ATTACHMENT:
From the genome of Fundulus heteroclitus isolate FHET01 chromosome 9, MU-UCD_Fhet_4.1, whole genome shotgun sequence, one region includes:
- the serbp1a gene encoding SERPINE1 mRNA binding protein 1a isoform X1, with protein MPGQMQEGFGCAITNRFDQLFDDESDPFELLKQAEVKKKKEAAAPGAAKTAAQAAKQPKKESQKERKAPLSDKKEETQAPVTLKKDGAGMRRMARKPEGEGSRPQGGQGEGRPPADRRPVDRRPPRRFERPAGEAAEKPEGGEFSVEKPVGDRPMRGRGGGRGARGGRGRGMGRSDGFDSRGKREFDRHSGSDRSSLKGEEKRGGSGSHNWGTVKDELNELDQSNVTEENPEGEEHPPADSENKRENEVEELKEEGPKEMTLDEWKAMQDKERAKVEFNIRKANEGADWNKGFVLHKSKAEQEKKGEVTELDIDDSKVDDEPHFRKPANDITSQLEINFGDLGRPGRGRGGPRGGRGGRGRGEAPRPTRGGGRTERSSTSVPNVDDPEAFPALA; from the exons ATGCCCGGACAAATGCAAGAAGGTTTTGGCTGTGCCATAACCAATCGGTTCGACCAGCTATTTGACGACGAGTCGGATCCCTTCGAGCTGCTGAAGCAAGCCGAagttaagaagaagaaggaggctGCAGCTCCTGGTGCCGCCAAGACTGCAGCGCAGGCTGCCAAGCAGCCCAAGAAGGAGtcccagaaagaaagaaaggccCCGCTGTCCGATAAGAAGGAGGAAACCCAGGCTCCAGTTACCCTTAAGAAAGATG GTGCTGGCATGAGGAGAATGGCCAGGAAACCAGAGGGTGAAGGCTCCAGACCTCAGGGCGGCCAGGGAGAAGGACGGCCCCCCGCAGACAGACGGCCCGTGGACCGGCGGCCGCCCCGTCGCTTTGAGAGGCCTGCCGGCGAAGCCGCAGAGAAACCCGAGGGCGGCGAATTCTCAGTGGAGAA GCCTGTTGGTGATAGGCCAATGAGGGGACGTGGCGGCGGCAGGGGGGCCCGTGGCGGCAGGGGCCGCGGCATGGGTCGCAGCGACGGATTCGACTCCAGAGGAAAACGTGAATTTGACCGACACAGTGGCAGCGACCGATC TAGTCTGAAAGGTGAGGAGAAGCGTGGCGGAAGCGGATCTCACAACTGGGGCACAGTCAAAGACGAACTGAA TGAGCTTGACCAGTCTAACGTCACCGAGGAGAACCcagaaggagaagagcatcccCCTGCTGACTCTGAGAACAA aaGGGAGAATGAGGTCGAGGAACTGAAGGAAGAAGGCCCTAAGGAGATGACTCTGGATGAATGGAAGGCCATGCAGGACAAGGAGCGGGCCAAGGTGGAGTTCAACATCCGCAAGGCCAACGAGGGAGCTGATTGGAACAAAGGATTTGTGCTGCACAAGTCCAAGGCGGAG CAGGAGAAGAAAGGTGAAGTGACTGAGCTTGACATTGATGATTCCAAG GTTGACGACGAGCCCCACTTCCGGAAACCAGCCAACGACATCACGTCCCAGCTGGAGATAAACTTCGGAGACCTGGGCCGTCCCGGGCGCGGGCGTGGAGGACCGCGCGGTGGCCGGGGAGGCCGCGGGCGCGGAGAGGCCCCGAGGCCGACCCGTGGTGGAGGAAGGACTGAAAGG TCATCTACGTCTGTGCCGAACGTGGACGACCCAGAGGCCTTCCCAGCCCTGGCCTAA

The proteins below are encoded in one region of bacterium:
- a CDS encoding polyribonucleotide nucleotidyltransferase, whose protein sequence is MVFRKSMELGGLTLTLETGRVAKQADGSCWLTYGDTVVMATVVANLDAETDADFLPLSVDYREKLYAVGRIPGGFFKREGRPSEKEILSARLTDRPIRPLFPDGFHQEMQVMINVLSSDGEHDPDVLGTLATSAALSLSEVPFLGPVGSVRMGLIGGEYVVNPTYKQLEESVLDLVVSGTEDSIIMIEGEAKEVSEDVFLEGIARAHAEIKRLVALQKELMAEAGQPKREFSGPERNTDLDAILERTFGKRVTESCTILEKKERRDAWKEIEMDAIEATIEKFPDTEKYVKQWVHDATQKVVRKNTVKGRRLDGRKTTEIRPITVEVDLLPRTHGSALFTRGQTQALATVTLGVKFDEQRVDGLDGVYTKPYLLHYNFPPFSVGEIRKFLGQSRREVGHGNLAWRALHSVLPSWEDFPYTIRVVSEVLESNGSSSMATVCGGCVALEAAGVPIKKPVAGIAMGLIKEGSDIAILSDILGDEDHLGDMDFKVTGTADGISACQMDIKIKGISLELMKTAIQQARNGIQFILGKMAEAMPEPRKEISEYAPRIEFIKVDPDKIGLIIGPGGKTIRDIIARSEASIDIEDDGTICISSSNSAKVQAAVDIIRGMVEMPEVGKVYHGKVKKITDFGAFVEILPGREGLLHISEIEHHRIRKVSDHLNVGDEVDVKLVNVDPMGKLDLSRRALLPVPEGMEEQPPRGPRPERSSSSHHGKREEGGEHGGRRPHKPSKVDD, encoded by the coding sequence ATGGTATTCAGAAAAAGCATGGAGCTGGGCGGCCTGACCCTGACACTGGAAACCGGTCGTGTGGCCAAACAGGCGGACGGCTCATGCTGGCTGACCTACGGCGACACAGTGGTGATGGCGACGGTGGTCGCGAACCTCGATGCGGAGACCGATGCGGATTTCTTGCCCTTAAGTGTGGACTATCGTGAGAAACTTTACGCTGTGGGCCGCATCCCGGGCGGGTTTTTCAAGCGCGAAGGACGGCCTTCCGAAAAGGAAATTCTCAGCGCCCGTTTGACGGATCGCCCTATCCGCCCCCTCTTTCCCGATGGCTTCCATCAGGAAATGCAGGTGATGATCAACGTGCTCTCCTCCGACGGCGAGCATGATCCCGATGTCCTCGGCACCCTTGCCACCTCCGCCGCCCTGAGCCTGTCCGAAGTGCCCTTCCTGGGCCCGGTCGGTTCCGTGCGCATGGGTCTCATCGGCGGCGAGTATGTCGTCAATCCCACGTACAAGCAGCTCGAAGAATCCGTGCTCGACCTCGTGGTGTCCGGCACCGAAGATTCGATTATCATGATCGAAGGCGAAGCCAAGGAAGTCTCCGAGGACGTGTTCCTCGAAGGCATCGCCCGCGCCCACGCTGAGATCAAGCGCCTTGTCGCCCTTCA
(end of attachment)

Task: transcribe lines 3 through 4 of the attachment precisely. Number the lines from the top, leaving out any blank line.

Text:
The proteins below are encoded in one region of bacterium:
- a CDS encoding polyribonucleotide nucleotidyltransferase, whose protein sequence is MVFRKSMELGGLTLTLETGRVAKQADGSCWLTYGDTVVMATVVANLDAETDADFLPLSVDYREKLYAVGRIPGGFFKREGRPSEKEILSARLTDRPIRPLFPDGFHQEMQVMINVLSSDGEHDPDVLGTLATSAALSLSEVPFLGPVGSVRMGLIGGEYVVNPTYKQLEESVLDLVVSGTEDSIIMIEGEAKEVSEDVFLEGIARAHAEIKRLVALQKELMAEAGQPKREFSGPERNTDLDAILERTFGKRVTESCTILEKKERRDAWKEIEMDAIEATIEKFPDTEKYVKQWVHDATQKVVRKNTVKGRRLDGRKTTEIRPITVEVDLLPRTHGSALFTRGQTQALATVTLGVKFDEQRVDGLDGVYTKPYLLHYNFPPFSVGEIRKFLGQSRREVGHGNLAWRALHSVLPSWEDFPYTIRVVSEVLESNGSSSMATVCGGCVALEAAGVPIKKPVAGIAMGLIKEGSDIAILSDILGDEDHLGDMDFKVTGTADGISACQMDIKIKGISLELMKTAIQQARNGIQFILGKMAEAMPEPRKEISEYAPRIEFIKVDPDKIGLIIGPGGKTIRDIIARSEASIDIEDDGTICISSSNSAKVQAAVDIIRGMVEMPEVGKVYHGKVKKITDFGAFVEILPGREGLLHISEIEHHRIRKVSDHLNVGDEVDVKLVNVDPMGKLDLSRRALLPVPEGMEEQPPRGPRPERSSSSHHGKREEGGEHGGRRPHKPSKVDD, encoded by the coding sequence ATGGTATTCAGAAAAAGCATGGAGCTGGGCGGCCTGACCCTGACACTGGAAACCGGTCGTGTGGCCAAACAGGCGGACGGCTCATGCTGGCTGACCTACGGCGACACAGTGGTGATGGCGACGGTGGTCGCGAACCTCGATGCGGAGACCGATGCGGATTTCTTGCCCTTAAGTGTGGACTATCGTGAGAAACTTTACGCTGTGGGCCGCATCCCGGGCGGGTTTTTCAAGCGCGAAGGACGGCCTTCCGAAAAGGAAATTCTCAGCGCCCGTTTGACGGATCGCCCTATCCGCCCCCTCTTTCCCGATGGCTTCCATCAGGAAATGCAGGTGATGATCAACGTGCTCTCCTCCGACGGCGAGCATGATCCCGATGTCCTCGGCACCCTTGCCACCTCCGCCGCCCTGAGCCTGTCCGAAGTGCCCTTCCTGGGCCCGGTCGGTTCCGTGCGCATGGGTCTCATCGGCGGCGAGTATGTCGTCAATCCCACGTACAAGCAGCTCGAAGAATCCGTGCTCGACCTCGTGGTGTCCGGCACCGAAGATTCGATTATCATGATCGAAGGCGAAGCCAAGGAAGTCTCCGAGGACGTGTTCCTCGAAGGCATCGCCCGCGCCCACGCTGAGATCAAGCGCCTTGTCGCCCTTCA